Providing Safe Transportation To and From School

When it comes to driving a Johnston school bus, there’s a lot of preparation that goes into sitting behind the wheel.

A school bus driver secures a wheelchair on the bus.

A new Johnston STA bus driver practices securing a wheelchair to a series of clips and harnesses on the bus. All drivers must undergo at least 41 hours of behind-the-wheel training before driving independently.

Forty-one hours of preparation, in fact. Student Transportation of America (STA) is the transportation service provider for the Johnston Community School District. As part of their contract with the district, STA employs a safety manager who leads all drivers – new and current – through extensive training on all things school bus related.

Robin Witt is the safety manager in Johnston. She leads the classroom and behind-the-wheel training, including knowing the physical parts of the bus and how it operates, student management, and Department of Transportation (DOT) specifics. Witt said integration of new features, such as cameras, GPS, and the SafeStop mobile app contribute to an all-around better transportation experience for drivers and students.

“For many of our drivers, this is more than just a job,” Witt said. “They take their routes, safety, and the well-being of the students very seriously. Driving a bus means following the rules of road, but a big part of the job is student management. We really focus on these things throughout their new driver and continuing education training.”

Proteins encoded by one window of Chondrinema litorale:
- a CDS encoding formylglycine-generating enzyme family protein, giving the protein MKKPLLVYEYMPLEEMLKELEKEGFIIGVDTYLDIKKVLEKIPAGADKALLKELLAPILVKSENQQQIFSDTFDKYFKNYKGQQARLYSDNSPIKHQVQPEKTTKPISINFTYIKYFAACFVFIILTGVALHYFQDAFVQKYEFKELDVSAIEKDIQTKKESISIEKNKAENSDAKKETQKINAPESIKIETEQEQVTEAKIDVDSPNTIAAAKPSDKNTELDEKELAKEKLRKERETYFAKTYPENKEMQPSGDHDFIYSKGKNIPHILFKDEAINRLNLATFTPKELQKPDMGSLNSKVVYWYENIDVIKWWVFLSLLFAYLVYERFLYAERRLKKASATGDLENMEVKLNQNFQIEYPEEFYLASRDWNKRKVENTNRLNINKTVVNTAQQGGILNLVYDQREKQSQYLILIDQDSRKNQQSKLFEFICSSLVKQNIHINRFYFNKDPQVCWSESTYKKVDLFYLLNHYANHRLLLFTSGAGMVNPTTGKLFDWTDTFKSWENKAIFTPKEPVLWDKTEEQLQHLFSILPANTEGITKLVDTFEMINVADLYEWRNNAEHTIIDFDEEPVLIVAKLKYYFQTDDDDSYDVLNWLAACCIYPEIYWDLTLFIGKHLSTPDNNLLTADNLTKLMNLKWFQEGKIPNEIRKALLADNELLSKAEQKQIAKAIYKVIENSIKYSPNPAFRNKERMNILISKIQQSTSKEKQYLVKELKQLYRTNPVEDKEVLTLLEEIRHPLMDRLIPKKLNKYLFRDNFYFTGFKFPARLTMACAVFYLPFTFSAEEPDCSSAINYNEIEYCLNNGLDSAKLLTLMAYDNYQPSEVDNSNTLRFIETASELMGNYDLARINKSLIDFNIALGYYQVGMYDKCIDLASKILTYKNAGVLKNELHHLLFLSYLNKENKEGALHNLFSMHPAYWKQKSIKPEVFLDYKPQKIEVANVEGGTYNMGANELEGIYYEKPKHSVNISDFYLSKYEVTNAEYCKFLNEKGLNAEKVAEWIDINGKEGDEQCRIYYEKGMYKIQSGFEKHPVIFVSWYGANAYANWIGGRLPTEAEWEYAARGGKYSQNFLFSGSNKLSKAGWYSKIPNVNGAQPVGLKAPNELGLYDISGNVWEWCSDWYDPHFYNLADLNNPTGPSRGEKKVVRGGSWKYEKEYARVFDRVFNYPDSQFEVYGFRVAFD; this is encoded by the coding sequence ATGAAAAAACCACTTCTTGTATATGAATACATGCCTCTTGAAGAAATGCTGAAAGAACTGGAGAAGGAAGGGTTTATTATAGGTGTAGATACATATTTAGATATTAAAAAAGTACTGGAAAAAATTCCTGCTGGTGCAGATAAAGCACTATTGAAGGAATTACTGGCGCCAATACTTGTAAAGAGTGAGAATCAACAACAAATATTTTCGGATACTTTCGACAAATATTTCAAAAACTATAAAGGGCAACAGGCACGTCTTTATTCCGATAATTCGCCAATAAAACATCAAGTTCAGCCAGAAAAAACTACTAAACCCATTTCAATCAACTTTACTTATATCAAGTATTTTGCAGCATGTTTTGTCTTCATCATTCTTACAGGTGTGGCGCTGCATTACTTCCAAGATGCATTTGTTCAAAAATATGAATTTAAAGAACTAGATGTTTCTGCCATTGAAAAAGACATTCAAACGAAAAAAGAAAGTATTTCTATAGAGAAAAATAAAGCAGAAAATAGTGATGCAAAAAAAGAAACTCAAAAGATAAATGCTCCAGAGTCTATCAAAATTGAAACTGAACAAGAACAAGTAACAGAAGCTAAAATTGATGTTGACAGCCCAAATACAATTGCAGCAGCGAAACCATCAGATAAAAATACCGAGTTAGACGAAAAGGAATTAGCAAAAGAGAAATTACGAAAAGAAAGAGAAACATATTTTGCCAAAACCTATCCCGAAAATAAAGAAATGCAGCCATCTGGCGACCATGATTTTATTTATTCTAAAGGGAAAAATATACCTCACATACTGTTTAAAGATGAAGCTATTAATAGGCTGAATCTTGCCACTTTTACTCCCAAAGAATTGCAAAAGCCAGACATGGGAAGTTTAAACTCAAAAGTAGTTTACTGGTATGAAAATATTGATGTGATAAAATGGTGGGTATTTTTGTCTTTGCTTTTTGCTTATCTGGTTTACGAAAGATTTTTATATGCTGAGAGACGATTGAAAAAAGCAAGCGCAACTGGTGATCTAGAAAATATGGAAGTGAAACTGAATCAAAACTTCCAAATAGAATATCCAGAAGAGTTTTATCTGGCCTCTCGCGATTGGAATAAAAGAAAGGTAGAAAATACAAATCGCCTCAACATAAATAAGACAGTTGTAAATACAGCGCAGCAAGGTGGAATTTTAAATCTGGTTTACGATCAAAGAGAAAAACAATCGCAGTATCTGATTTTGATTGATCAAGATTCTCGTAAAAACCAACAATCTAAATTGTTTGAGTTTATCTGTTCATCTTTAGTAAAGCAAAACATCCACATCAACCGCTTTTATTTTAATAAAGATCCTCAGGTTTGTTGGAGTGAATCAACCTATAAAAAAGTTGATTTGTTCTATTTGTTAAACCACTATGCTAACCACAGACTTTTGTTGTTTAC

Each Johnston/STA bus comes equipped with a number of features to enhance the safety for both drivers and students.


There are four cameras on each bus. Software allows the office staff to review the tapes if there is an incident and the multiple-angle footage often helps to see the full picture of what is happening.


Between construction routes and new housing developments, drivers and STA staff have come to rely on their GPS trackers to assist in routing and accountability. In addition to navigation, it records if the bus door was opened and what safety features are turned on, such as the flashing lights, stop arm, and stop sign.

SafeStop Mobile Application

This fall, the district introduced the SafeStop mobile app, which allows families who have downloaded the app to see where the bus is en route to their stop. With the cold weather season in full swing, it’s a helpful way to get to the bus stop on time (five minutes early) and not stand outside for an excessive amount of time.

Photo of bus seats equipped with harnesses and seat belts.

A number of Johnston/STA special education buses come with built-in five-point harnesses, seat belts, and booster seats to accommodate riders with a variety of needs. For even the smallest of students, these measures ensure a safe trip to and from school.

Specialty features

Buses that regularly transport special education students come equipped with additional safety gear, including seat belts, safety vests, integrated car seats, or booster seats with five-point harnesses. For some special education students, it is critical that their health devices not move around as they are transported.

Witt said drivers and bus associates with special education routes and students undergo more extensive training which includes how to properly secure wheelchairs, operate the lifts, and evacuate students secured in this equipment in case of emergency.

What’s next?

Within the next year, Witt said they would like to create a mentorship program for new drivers. She said the culture within the Johnston-STA office is coming together as the year rolls on.

“People – drivers, students and parents – are realizing the good things that are happening out there,” Witt said. “Our drivers are committed to practicing safety on every route, at every stop. At the end of the day, we all want a safe trip.”